Table of Contents
Noctua has recently released two new heatsinks into their U series, the NH-U12S (120 mm) and the NH-U14S (140 mm). We’ll be looking at the latter, which is the their top-of-the-line heatsink in the U series and its only superior in Noctua’s line-up would be the NH-D14.
Specifications & Features
(Courtesy of Noctua)
|Noctua NH-U14S Specifications|
|Socket Compatibility||Intel LGA2011 (square), LGA1156/1155/1150|
AMD AM2/AM2+, AM3/AM3+, FM1, FM2 (backplate)
|Dimensions without NF-A15||165 x 150 x 52 mm (H x W x D)|
|Dimensions with NF-A15||165 x 150 x 78 mm (H x W x D)|
|Weight without NF-A15||770 g|
|Weight with NF-A15||935 g|
|Material||Copper (base and heatpipes), Aluminum (cooling fins), soldered joints, nickel plating|
|Fan Compatibility||140 x 150 x 25 mm (with 120mm mounting holes)|
140 x 140 x 25 mm (with 120mm mounting holes)
120 x 120 x 25 mm
|Scope of Delivery||NF-A15 PWM premium fan|
Low-Noise Adapter (L.N.A.)
NT-H1 high-grade thermal compound
SecuFirm2™ Mounting Kit
Anti-vibration pads and fan-clips for second NF-A15 (optional)
Noctua Metal Case-Badge
Packaging & Accessories
Noctua’s packaging is very informative and not over-the-top flashy as some manufacturers seem to like. It’s white and dark red themed with information everywhere! Below shows the NH-U14S box and the extra, optional NF-A15 that was sent along with the heatsink.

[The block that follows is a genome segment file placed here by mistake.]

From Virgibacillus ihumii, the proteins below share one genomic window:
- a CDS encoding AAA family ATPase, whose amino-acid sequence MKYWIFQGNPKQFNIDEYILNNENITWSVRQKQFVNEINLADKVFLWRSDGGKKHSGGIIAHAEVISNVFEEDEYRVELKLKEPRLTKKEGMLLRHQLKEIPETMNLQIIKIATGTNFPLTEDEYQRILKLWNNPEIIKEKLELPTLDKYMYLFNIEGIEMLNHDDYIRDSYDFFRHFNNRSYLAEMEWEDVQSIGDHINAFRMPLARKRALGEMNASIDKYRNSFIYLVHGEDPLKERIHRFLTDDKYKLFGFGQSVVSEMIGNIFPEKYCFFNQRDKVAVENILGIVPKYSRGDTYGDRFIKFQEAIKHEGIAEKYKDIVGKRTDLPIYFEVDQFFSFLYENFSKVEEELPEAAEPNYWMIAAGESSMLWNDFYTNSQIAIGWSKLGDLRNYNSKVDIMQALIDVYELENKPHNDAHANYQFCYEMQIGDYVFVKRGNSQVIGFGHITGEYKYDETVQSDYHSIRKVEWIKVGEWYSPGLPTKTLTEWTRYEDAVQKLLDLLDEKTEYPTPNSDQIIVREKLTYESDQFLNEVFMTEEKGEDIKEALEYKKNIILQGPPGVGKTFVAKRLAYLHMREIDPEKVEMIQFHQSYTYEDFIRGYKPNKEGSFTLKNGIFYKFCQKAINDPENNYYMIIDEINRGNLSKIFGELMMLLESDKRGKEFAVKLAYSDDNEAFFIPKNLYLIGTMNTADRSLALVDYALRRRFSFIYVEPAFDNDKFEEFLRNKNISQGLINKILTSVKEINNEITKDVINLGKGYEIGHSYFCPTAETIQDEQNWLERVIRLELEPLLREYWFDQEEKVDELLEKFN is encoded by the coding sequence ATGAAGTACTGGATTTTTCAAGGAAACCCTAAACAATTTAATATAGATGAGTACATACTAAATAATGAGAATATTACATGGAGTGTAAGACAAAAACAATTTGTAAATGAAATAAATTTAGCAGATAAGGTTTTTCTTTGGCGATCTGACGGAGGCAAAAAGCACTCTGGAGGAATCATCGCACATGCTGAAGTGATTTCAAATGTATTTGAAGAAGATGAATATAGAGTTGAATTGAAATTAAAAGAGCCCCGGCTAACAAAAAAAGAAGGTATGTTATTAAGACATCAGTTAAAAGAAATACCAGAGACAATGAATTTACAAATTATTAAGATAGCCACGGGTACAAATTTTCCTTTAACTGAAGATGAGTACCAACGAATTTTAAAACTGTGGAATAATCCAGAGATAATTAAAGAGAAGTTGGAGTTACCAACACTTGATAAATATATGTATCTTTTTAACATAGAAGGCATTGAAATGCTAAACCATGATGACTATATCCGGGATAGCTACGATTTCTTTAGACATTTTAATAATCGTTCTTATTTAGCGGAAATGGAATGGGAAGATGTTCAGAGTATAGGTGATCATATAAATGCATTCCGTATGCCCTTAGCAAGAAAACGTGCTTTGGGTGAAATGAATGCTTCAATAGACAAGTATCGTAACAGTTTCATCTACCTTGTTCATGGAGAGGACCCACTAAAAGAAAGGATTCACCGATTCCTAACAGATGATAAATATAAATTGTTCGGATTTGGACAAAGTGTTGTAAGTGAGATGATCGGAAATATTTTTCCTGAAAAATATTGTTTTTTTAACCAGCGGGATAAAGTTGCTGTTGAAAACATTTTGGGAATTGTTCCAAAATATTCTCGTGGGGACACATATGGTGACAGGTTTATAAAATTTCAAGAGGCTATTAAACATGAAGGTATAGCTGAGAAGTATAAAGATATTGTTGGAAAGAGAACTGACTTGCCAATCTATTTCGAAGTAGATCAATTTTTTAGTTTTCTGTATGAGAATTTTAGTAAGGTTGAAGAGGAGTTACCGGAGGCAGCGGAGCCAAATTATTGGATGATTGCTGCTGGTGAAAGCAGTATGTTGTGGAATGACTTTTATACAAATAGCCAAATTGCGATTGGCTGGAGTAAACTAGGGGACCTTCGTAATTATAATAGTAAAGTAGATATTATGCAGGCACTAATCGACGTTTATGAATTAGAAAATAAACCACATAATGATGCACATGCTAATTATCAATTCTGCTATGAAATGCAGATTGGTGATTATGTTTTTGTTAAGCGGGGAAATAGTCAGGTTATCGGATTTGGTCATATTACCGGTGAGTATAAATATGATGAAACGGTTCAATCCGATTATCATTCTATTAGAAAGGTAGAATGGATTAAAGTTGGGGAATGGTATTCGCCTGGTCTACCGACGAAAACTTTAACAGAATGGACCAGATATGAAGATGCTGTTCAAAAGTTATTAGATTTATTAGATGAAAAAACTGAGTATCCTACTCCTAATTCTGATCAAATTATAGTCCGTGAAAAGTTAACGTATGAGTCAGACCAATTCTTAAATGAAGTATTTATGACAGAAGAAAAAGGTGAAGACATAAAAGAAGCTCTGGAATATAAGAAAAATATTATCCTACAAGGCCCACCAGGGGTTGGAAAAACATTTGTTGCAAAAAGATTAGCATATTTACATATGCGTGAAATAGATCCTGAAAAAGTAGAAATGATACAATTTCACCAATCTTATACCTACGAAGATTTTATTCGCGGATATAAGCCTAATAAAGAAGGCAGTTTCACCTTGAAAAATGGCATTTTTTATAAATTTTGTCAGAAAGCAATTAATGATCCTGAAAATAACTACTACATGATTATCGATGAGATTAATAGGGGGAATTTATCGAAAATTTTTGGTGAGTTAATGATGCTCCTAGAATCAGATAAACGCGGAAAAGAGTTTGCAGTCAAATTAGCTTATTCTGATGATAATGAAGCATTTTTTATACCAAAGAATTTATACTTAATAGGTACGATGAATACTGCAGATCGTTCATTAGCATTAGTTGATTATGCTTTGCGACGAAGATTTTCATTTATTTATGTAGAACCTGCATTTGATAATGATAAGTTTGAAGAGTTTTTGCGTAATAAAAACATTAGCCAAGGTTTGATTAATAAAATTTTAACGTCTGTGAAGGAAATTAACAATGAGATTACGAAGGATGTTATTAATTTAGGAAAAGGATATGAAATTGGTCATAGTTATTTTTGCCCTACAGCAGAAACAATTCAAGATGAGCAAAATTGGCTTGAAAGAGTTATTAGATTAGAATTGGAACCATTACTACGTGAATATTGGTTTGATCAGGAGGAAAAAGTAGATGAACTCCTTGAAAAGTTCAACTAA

The front of the box has the product name/model and a bullet list of a few features. The right side of the box shows a list of contents, physical dimensions of the heatsink, and detailed specifications of both the heatsink and the included NF-A15 fan.
On the left side of the box, we have some features listed with descriptions, and there’s a short multilingual blurb about the NH-U14S on the back of the box.
The heatsink itself is packed tightly into its packaging using cardboard to separate the heatsink from the edges of the box, which could prevent possible shipping damage. The mounting kits are separated into their own boxes; one for AMD and one for Intel. That helps avoid any confusion with the mounting hardware during installation. The remaining accessories are also in their own box.
The “Accessories” box included to following parts: NT-H1 thermal compound, Low Noise Adapter for the fan, four larger vibration dampening corners for the fan, two rubber strips for vibration dampening, two fan clips, long L-shaped screw driver, and a metal Noctua case badge.
Next up is the extra NF-A15 fan that Noctua sent for a push/pull setup. Noctua’s fans have the most informative and extensive fan packaging I’ve ever seen with its two flaps that reveal any information one could possibly want about the fan.
Inside of the front flap are details about major differences in Noctua’s unique fan design and why it’s better than the traditional fan designs. It focuses on the airflow channels at the end of their fan blades, bearings being used, and their stepped inlet design.